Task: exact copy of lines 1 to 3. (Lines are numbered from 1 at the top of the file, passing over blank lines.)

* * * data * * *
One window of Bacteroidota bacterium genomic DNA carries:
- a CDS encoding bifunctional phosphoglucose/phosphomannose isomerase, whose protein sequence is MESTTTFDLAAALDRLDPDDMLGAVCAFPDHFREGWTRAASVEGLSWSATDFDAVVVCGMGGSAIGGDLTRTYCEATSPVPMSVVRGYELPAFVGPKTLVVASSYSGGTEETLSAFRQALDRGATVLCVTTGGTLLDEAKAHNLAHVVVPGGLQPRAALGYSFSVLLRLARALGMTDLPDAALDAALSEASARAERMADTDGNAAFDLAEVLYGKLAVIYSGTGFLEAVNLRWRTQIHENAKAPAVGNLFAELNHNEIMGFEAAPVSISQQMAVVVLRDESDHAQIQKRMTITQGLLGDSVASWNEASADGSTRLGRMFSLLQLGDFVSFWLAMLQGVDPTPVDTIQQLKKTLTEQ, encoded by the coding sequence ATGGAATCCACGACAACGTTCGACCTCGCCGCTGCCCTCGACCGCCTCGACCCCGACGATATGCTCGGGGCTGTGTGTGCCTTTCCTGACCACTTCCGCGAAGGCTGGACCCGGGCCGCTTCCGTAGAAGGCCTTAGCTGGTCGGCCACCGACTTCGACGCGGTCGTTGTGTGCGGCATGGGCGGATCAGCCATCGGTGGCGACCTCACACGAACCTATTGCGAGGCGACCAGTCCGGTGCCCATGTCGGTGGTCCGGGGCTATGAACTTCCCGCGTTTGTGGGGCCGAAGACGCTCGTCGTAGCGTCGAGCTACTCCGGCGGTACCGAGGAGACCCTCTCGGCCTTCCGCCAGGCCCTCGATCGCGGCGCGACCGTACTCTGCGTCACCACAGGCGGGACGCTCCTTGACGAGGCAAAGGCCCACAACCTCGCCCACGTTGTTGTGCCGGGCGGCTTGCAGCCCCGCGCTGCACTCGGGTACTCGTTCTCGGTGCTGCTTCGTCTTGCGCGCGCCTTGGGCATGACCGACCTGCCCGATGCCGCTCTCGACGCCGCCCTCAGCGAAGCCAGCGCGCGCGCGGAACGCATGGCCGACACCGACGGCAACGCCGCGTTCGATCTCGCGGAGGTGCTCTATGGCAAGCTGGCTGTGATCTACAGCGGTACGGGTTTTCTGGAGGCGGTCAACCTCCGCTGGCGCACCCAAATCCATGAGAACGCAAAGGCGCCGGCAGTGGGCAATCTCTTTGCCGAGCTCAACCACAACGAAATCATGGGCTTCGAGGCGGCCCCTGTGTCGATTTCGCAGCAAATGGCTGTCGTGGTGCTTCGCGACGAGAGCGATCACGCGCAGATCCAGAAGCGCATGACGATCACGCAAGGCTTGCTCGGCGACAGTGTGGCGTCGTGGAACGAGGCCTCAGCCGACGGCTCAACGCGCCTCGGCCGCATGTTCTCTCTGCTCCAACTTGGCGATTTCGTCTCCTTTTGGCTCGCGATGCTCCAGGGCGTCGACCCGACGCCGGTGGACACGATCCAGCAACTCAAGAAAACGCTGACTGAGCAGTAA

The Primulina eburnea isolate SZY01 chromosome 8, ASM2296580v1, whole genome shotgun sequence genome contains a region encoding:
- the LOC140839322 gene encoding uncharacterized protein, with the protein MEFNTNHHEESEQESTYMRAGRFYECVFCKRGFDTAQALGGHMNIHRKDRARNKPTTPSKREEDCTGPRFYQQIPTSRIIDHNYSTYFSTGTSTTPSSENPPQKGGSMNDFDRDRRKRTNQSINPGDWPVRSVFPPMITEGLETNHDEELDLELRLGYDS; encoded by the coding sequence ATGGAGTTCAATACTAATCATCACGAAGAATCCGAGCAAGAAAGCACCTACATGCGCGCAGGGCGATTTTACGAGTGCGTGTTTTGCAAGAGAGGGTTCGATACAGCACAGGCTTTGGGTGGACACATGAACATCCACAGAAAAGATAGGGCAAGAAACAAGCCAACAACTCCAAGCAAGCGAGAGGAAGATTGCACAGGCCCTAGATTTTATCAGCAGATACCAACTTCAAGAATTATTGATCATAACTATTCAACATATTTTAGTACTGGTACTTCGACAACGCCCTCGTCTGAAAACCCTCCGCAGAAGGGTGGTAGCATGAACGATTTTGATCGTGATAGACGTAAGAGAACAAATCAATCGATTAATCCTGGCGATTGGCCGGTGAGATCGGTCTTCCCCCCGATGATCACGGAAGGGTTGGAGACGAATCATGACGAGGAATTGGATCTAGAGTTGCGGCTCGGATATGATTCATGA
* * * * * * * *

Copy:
One window of Bacteroidota bacterium genomic DNA carries:
- a CDS encoding bifunctional phosphoglucose/phosphomannose isomerase, whose protein sequence is MESTTTFDLAAALDRLDPDDMLGAVCAFPDHFREGWTRAASVEGLSWSATDFDAVVVCGMGGSAIGGDLTRTYCEATSPVPMSVVRGYELPAFVGPKTLVVASSYSGGTEETLSAFRQALDRGATVLCVTTGGTLLDEAKAHNLAHVVVPGGLQPRAALGYSFSVLLRLARALGMTDLPDAALDAALSEASARAERMADTDGNAAFDLAEVLYGKLAVIYSGTGFLEAVNLRWRTQIHENAKAPAVGNLFAELNHNEIMGFEAAPVSISQQMAVVVLRDESDHAQIQKRMTITQGLLGDSVASWNEASADGSTRLGRMFSLLQLGDFVSFWLAMLQGVDPTPVDTIQQLKKTLTEQ, encoded by the coding sequence ATGGAATCCACGACAACGTTCGACCTCGCCGCTGCCCTCGACCGCCTCGACCCCGACGATATGCTCGGGGCTGTGTGTGCCTTTCCTGACCACTTCCGCGAAGGCTGGACCCGGGCCGCTTCCGTAGAAGGCCTTAGCTGGTCGGCCACCGACTTCGACGCGGTCGTTGTGTGCGGCATGGGCGGATCAGCCATCGGTGGCGACCTCACACGAACCTATTGCGAGGCGACCAGTCCGGTGCCCATGTCGGTGGTCCGGGGCTATGAACTTCCCGCGTTTGTGGGGCCGAAGACGCTCGTCGTAGCGTCGAGCTACTCCGGCGGTACCGAGGAGACCCTCTCGGCCTTCCGCCAGGCCCTCGATCGCGGCGCGACCGTACTCTGCGTCACCACAGGCGGGACGCTCCTTGACGAGGCAAAGGCCCACAACCTCGCCCACGTTGTTGTGCCGGGCGGCTTGCAGCCCCGCGCTGCACTCGGGTACTCGTTCTCGGTGCTGCTTCGTCTTGCGCGCGCCTTGGGCATGACCGACCTGCCCGATGCCGCTCTCGACGCCGCCCTCAGCGAAGCCAGCGCGCGCGCGGAACGCATGGCCGACACCGACGGCAACGCCGCGTTCGATCTCGCGGAGGTGCTCTATGGCAAGCTGGCTGTGATCTACAGCGGTACGGGTTTTCTGGAGGCGGTCAACCTCCGCTGGCGCACCCAAATCCATGAGAACGCAAAGGCGCCGGCAGTGGGCAATCTCTTTGCCGAGCTCAACCACAACGAAATCATGGGCTTCGAGGCGGCCCCTGTGTCGATTTCGCAGCAAATGGCTGTCGTGGTGCTTCGCGACGAGAGCGATCACGCGCAGATCCAGAAGCGCATGACGATCACGCAAGGCTTGCTCGGCGACAGTGTGGCGTCGTGGAACGAGGCCTCAGCCGACGGCTCAACGCGCCTCGGCCGCATGTTCTCTCTGCTCCAACTTGGCGATTTCGTCTCCTTTTGGCTCGCGATGCTCCAGGGCGTCGACCCGACGCCGGTGGACACGATCCAGCAACTCAAGAAAACGCTGACTGAGCAGTAA

The Primulina eburnea isolate SZY01 chromosome 8, ASM2296580v1, whole genome shotgun sequence genome contains a region encoding: